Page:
Acorn Tree Care Learning Center

This is our learning center and blog. We will update this with information about all things related to trees and arboriculture.

Planting Recommendations

Planting recommendations for specific locations:

(A lot of the trees below also are listed above as well; some are added due to their tolerance for challenging growing areas.)

Planting a Sweetbay Magnolia Tree
Planting a Sweetbay Magnolia Tree

EVERGREEN SCREENING TREES (very little canopy when fully grown): Per ordinance, spacing requirement is 15 feet on center, between both existing and replacement trees. Screening trees are eligible for partial recompense credit (based on 15 ft. spacing) ONLY where location conditions do not permit planting of overstory or mid-canopy trees.

  • Cryptomeria Cryptomeria japonica
  • *Holly, American Ilex opaca
  • Holly, Fosters Ilex x attenuata ‘Fosteri’
  • Holly, Savannah Ilex x attenuata ‘Savannah’
  • Holly, Yaupon Ilex vomitoria
  • Magnolia, Southern ‘Little Gem’ or ‘Alta’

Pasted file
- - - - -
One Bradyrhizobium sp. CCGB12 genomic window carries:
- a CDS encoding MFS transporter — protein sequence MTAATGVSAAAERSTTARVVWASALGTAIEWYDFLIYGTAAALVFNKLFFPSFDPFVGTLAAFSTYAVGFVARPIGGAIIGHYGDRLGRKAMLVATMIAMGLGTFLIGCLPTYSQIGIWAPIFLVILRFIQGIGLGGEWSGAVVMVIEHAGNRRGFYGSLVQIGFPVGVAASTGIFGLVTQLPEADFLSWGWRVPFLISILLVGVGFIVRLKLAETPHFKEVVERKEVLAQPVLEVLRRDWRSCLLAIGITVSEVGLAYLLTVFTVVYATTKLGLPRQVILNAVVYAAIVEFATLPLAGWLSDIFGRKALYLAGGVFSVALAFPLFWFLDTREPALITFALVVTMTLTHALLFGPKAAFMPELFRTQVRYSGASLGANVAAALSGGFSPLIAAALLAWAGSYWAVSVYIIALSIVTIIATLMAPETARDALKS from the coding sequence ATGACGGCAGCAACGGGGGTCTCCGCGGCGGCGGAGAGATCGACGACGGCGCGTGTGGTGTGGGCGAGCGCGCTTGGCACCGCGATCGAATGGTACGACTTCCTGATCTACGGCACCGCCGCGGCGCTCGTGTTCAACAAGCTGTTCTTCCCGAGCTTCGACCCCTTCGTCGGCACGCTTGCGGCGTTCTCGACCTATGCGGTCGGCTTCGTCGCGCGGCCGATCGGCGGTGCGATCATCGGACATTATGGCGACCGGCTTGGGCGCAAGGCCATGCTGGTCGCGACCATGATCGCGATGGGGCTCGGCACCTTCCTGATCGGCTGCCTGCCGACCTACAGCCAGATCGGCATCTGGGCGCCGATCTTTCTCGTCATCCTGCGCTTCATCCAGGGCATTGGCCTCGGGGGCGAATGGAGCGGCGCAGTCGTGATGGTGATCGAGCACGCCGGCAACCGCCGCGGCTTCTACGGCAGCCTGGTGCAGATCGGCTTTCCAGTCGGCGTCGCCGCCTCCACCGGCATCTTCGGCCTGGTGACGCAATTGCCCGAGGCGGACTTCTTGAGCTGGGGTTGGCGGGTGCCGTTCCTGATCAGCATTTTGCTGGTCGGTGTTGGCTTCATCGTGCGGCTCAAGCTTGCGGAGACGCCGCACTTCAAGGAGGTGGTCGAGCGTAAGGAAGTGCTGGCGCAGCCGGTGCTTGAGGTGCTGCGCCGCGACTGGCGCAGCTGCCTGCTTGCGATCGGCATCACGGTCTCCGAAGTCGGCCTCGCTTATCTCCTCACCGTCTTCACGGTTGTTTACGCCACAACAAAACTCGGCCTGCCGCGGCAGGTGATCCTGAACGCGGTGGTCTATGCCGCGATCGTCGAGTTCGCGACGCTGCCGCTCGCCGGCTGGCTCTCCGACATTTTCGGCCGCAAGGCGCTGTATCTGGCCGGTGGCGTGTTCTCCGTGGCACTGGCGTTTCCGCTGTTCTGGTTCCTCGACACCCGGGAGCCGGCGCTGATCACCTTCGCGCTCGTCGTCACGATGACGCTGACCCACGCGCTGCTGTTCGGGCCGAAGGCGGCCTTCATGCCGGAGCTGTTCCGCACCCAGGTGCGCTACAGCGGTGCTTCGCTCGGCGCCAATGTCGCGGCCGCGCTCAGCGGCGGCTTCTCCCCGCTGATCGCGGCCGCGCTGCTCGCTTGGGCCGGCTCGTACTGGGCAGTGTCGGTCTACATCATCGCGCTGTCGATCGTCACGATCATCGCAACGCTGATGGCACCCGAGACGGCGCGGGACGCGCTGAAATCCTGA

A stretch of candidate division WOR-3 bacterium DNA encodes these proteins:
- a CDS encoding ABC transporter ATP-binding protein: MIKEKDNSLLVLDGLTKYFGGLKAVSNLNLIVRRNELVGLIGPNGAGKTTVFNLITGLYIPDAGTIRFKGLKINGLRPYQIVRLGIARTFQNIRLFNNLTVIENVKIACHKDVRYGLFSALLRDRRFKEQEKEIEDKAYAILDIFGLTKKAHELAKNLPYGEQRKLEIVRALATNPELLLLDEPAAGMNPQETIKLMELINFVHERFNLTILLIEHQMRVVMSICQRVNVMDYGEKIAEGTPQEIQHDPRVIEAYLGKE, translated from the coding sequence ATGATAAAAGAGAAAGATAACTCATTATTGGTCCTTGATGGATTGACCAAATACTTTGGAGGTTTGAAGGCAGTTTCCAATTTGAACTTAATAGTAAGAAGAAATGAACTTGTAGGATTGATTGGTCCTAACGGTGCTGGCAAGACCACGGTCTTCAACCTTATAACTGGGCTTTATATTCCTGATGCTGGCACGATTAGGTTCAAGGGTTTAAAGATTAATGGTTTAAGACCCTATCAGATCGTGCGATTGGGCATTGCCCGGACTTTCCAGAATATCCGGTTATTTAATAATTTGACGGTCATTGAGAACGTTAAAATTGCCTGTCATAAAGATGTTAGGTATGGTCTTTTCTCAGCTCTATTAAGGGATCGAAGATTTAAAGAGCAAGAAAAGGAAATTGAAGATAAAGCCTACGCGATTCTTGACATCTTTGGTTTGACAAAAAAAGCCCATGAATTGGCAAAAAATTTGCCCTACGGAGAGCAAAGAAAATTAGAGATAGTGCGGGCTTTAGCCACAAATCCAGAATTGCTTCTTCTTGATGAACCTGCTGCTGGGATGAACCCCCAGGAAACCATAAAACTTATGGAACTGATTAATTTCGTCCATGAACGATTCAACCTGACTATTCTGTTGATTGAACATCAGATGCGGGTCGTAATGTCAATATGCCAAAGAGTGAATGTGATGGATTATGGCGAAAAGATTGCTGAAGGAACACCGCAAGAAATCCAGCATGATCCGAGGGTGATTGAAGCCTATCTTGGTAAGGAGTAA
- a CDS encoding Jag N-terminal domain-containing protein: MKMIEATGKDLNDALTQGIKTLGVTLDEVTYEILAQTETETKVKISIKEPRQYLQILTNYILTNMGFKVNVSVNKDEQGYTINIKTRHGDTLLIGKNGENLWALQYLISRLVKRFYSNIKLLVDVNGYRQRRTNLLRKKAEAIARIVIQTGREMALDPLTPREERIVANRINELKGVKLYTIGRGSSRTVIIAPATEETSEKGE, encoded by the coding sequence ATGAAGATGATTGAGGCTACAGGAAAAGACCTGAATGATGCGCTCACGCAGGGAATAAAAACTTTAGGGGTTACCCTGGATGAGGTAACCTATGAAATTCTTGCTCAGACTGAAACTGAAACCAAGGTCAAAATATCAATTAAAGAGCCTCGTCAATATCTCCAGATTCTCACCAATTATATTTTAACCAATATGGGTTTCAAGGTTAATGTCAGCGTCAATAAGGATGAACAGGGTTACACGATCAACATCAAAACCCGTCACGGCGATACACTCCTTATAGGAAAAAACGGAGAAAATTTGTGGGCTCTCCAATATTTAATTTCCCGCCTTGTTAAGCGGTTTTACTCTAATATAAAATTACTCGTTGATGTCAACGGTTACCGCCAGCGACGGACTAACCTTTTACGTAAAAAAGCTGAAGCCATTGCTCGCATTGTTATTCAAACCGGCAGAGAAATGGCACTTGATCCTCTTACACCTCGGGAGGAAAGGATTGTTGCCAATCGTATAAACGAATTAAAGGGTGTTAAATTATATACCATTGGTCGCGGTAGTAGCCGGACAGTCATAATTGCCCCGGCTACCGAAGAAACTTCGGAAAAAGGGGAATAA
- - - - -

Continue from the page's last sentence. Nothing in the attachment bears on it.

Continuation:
• Magnolia grandiflora ‘Little Gem’
  • Magnolia grandiflora ‘Alta’
  • *Pine, Virginia Pinus virginia (5-gal. size best)
  • Sweetbay Magnolia Magnolia virginiana
  • *Redcedar, Eastern Juniperus virginiana

COLUMNAR TREES FOR NARROW SPACES: (Various canopy sizes with columnar growth patterns).

  • Bald Cypress Taxodium distichum
  • Dawn Redwood Metasequoia glyptostroboides (height up to 100 feet)
  • Deodar cedar Cedrus deodara
  • English Oak Quercus robur ‘Rose Hill’
  • European Hornbeam
  • Hornbeam betulus‘Fastigiata’
  • * Redcedar, Eastern Juniperus virginiana

TREES SUITABLE FOR DETENTION PONDS AND WETLANDS:
(See categories above for size of tree.)

  • Bald Cypress Taxodium distichum
  • * Blackgum, Tupelo Nyssa sylvatica, Nyssa aquatica
  • Dawn Redwood Metasequoia glyptostroboides
  • Ironwood Carpinus caroliniana
  • *Red Maple Acer rubrum
  • Sweetbay Magnolia Magnolia virginiana

TREES SUITABLE FOR ROAD FRONTAGE AND PARKING LOTS:

Overstory

  • *Oak, Georgia Quercus Georgiana (soil area >5 ft. wide)